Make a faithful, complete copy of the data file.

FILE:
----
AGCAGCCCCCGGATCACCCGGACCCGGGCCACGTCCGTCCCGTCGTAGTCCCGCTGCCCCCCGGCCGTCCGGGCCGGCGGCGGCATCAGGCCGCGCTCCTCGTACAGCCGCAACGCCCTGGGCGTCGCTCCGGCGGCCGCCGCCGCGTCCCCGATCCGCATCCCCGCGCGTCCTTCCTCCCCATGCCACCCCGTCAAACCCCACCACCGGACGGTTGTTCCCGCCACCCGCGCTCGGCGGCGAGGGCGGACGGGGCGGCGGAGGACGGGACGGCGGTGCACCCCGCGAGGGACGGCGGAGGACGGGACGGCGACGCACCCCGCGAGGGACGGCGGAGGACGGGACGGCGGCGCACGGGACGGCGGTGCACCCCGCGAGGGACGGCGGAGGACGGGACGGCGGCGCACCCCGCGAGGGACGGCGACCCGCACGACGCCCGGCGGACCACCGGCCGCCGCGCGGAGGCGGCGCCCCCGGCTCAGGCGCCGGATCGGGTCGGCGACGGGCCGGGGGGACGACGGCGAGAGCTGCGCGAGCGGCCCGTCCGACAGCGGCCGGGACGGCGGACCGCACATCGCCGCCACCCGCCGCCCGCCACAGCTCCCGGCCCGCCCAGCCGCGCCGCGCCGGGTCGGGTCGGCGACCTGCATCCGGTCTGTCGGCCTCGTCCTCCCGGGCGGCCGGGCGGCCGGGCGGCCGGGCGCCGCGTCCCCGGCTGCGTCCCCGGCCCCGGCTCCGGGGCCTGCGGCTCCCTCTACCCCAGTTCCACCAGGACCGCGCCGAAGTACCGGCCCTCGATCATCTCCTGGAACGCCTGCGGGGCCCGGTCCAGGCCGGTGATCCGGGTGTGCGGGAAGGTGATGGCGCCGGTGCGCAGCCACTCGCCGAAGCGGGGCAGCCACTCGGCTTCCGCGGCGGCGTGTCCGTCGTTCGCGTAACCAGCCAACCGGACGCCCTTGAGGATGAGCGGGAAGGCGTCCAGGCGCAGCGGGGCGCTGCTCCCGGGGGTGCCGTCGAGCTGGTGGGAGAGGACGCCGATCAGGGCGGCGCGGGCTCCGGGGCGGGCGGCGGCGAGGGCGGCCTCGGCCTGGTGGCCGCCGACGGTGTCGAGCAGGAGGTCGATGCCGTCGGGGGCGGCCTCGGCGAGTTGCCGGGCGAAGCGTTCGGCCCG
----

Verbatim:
AGCAGCCCCCGGATCACCCGGACCCGGGCCACGTCCGTCCCGTCGTAGTCCCGCTGCCCCCCGGCCGTCCGGGCCGGCGGCGGCATCAGGCCGCGCTCCTCGTACAGCCGCAACGCCCTGGGCGTCGCTCCGGCGGCCGCCGCCGCGTCCCCGATCCGCATCCCCGCGCGTCCTTCCTCCCCATGCCACCCCGTCAAACCCCACCACCGGACGGTTGTTCCCGCCACCCGCGCTCGGCGGCGAGGGCGGACGGGGCGGCGGAGGACGGGACGGCGGTGCACCCCGCGAGGGACGGCGGAGGACGGGACGGCGACGCACCCCGCGAGGGACGGCGGAGGACGGGACGGCGGCGCACGGGACGGCGGTGCACCCCGCGAGGGACGGCGGAGGACGGGACGGCGGCGCACCCCGCGAGGGACGGCGACCCGCACGACGCCCGGCGGACCACCGGCCGCCGCGCGGAGGCGGCGCCCCCGGCTCAGGCGCCGGATCGGGTCGGCGACGGGCCGGGGGGACGACGGCGAGAGCTGCGCGAGCGGCCCGTCCGACAGCGGCCGGGACGGCGGACCGCACATCGCCGCCACCCGCCGCCCGCCACAGCTCCCGGCCCGCCCAGCCGCGCCGCGCCGGGTCGGGTCGGCGACCTGCATCCGGTCTGTCGGCCTCGTCCTCCCGGGCGGCCGGGCGGCCGGGCGGCCGGGCGCCGCGTCCCCGGCTGCGTCCCCGGCCCCGGCTCCGGGGCCTGCGGCTCCCTCTACCCCAGTTCCACCAGGACCGCGCCGAAGTACCGGCCCTCGATCATCTCCTGGAACGCCTGCGGGGCCCGGTCCAGGCCGGTGATCCGGGTGTGCGGGAAGGTGATGGCGCCGGTGCGCAGCCACTCGCCGAAGCGGGGCAGCCACTCGGCTTCCGCGGCGGCGTGTCCGTCGTTCGCGTAACCAGCCAACCGGACGCCCTTGAGGATGAGCGGGAAGGCGTCCAGGCGCAGCGGGGCGCTGCTCCCGGGGGTGCCGTCGAGCTGGTGGGAGAGGACGCCGATCAGGGCGGCGCGGGCTCCGGGGCGGGCGGCGGCGAGGGCGGCCTCGGCCTGGTGGCCGCCGACGGTGTCGAGCAGGAGGTCGATGCCGTCGGGGGCGGCCTCGGCGAGTTGCCGGGCGAAGCGTTCGGCCCG